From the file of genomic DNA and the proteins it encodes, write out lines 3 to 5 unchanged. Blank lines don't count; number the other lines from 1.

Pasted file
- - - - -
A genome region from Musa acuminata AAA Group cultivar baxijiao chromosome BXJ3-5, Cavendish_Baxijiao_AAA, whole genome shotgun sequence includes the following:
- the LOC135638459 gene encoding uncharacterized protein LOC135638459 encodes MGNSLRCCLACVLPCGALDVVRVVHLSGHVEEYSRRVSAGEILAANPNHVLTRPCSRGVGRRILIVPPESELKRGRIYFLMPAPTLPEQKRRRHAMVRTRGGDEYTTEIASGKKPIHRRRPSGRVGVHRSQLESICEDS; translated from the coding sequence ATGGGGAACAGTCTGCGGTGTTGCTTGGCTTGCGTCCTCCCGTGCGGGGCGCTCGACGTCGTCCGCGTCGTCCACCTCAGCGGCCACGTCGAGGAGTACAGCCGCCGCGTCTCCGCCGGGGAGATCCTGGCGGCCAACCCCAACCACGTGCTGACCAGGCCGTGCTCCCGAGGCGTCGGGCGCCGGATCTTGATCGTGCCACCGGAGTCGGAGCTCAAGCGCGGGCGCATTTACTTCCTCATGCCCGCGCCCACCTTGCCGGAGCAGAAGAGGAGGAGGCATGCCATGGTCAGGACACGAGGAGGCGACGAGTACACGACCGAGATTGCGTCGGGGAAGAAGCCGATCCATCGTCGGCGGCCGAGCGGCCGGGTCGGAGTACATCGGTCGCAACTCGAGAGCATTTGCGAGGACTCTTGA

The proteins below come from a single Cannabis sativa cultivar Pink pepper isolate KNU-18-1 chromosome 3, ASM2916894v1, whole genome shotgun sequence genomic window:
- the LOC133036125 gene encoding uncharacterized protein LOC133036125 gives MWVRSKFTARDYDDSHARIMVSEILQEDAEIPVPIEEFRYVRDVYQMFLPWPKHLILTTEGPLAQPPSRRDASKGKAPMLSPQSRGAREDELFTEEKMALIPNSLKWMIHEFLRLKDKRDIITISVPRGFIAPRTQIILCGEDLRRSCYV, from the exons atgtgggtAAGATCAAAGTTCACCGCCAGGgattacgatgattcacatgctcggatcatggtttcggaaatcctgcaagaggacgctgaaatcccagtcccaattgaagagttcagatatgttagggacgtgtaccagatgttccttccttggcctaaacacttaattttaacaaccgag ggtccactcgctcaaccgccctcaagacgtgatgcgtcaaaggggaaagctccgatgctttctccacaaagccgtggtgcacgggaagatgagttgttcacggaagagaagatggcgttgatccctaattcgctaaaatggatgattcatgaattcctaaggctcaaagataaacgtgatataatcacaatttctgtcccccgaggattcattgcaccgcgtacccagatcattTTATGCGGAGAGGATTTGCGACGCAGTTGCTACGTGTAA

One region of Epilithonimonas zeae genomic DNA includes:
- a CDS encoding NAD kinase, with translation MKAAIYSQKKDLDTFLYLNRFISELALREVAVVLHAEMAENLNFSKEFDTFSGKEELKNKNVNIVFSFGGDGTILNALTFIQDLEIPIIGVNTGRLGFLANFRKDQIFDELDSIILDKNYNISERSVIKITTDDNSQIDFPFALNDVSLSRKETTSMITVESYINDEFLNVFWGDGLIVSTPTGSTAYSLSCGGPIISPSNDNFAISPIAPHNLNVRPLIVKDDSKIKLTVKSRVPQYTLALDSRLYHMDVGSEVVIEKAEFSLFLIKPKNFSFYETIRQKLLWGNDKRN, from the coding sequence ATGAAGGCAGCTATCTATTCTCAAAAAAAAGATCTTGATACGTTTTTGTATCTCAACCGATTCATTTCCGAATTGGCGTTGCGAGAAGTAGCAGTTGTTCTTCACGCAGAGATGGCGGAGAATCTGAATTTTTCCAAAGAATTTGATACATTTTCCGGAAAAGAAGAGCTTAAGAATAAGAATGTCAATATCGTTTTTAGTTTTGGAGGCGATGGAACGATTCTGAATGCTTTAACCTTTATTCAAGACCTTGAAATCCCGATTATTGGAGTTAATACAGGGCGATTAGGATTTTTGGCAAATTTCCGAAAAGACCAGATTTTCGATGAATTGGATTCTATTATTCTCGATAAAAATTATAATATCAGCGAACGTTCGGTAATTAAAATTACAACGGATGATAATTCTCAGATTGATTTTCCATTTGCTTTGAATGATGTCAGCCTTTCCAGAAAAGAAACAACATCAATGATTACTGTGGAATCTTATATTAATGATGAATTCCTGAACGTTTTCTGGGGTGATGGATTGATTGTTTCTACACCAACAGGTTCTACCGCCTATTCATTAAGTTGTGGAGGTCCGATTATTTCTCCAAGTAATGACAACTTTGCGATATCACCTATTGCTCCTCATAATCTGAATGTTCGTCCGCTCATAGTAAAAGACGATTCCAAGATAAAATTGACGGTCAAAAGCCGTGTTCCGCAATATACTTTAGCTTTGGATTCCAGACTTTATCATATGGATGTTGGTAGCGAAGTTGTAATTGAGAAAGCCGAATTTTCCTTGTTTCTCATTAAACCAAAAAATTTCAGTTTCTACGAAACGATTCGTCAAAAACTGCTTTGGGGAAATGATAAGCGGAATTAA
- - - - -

The proteins below come from a single Cannabis sativa cultivar Pink pepper isolate KNU-18-1 chromosome 3, ASM2916894v1, whole genome shotgun sequence genomic window:
- the LOC133036125 gene encoding uncharacterized protein LOC133036125 gives MWVRSKFTARDYDDSHARIMVSEILQEDAEIPVPIEEFRYVRDVYQMFLPWPKHLILTTEGPLAQPPSRRDASKGKAPMLSPQSRGAREDELFTEEKMALIPNSLKWMIHEFLRLKDKRDIITISVPRGFIAPRTQIILCGEDLRRSCYV, from the exons atgtgggtAAGATCAAAGTTCACCGCCAGGgattacgatgattcacatgctcggatcatggtttcggaaatcctgcaagaggacgctgaaatcccagtcccaattgaagagttcagatatgttagggacgtgtaccagatgttccttccttggcctaaacacttaattttaacaaccgag ggtccactcgctcaaccgccctcaagacgtgatgcgtcaaaggggaaagctccgatgctttctccacaaagccgtggtgcacgggaagatgagttgttcacggaagagaagatggcgttgatccctaattcgctaaaatggatgattcatgaattcctaaggctcaaagataaacgtgatataatcacaatttctgtcccccgaggattcattgcaccgcgtacccagatcattTTATGCGGAGAGGATTTGCGACGCAGTTGCTACGTGTAA

One region of Epilithonimonas zeae genomic DNA includes: